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This makes it seem as though the distinction rests on an assessment of what is and is not skill or art. The test might be, do the goods in question acquire the bulk of their value from the work applied in making them so that the goods are increased to an extent that substantially exceeds their value in a raw state? But this is too vague: dentures are made up from cheap raw materials and it is the process of forming these into dentures that adds value. Moreover, such a general rule contradicts some of the things said in one leading case (Lee v Griffin [1861] 30 LJQB 591). In truth, the judgments in Robinson were, perhaps, too loose to be able to discern any clear principle. Problems have resulted from attempts in some cases to work up a specific set of facts into a general rule so as to legitimise an outcome when really the distinction between these types of contract depends on the particular nature of each individual contract (Young & Marten Ltd v McManus Childs Ltd [1969] 1 AC 454, Lord Upjohn). The significance of the distinctions between some of these contracts has diminished, although not entirely vanished. In Young & Marten Ltd v McManus Childs Ltd [1969] 1 AC 454 (but contrast Lord Upjohns approach with that of Lord Wilberforce), the House of Lords took the view that, as far as possible, the same principles should be applied whether goods were supplied under a sale contract or a contract for work and materials. This has been reinforced by the Supply of Goods and Services Act 1982, which implies terms with respect to the goods supplied that largely match those implied into a contract for the sale of goods. That Act also imposes on the supplier the duty to exercise reasonable care and skill in respect of the service that is supplied (Supply of Goods and Services Act 1982, s.13). Similar terms are implied into hire purchase contracts by the Supply of Goods (Implied Terms) Act 1973, although significant differences remain between sale and hire-purchase contracts.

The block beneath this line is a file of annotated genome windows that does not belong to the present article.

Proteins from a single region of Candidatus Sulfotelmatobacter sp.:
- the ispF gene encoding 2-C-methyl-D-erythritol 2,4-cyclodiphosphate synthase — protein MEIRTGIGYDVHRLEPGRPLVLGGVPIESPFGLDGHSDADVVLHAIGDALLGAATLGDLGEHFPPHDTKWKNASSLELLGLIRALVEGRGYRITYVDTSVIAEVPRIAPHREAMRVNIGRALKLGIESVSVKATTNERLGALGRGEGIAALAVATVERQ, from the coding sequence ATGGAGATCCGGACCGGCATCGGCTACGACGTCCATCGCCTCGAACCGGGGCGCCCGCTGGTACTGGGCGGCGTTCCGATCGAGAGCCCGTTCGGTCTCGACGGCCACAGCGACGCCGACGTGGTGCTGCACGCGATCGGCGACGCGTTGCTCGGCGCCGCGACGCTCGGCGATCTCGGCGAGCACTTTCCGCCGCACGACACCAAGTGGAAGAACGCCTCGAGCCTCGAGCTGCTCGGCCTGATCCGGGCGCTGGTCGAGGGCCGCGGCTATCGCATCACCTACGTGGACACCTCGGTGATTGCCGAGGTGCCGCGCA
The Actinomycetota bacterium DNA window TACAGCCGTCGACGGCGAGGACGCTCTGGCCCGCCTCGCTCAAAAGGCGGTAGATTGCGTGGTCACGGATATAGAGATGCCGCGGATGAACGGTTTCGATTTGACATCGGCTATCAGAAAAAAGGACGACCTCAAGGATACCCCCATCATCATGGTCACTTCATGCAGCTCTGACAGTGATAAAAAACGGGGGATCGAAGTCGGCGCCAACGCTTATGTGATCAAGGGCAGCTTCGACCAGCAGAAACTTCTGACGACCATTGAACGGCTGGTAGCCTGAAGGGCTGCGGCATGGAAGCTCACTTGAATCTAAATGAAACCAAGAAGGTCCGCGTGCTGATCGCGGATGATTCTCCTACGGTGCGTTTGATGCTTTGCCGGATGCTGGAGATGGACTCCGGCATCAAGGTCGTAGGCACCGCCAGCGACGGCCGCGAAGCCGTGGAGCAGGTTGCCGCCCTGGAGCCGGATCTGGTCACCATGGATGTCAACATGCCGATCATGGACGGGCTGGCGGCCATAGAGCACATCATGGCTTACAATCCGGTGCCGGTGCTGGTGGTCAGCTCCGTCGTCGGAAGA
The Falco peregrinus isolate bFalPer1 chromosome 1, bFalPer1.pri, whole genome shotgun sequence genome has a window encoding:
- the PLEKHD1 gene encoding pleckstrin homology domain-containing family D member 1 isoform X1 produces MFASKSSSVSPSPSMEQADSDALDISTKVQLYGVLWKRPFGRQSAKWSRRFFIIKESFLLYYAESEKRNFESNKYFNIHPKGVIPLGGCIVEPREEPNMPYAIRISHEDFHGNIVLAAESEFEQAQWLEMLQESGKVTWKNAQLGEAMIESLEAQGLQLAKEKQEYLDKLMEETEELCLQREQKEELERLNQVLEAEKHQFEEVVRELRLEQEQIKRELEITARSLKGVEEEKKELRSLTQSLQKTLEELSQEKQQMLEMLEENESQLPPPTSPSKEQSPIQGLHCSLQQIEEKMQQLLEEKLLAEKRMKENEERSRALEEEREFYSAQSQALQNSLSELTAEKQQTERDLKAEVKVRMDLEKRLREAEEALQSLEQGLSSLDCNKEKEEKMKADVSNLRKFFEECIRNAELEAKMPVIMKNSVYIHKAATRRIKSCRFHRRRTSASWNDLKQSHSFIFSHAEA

Summary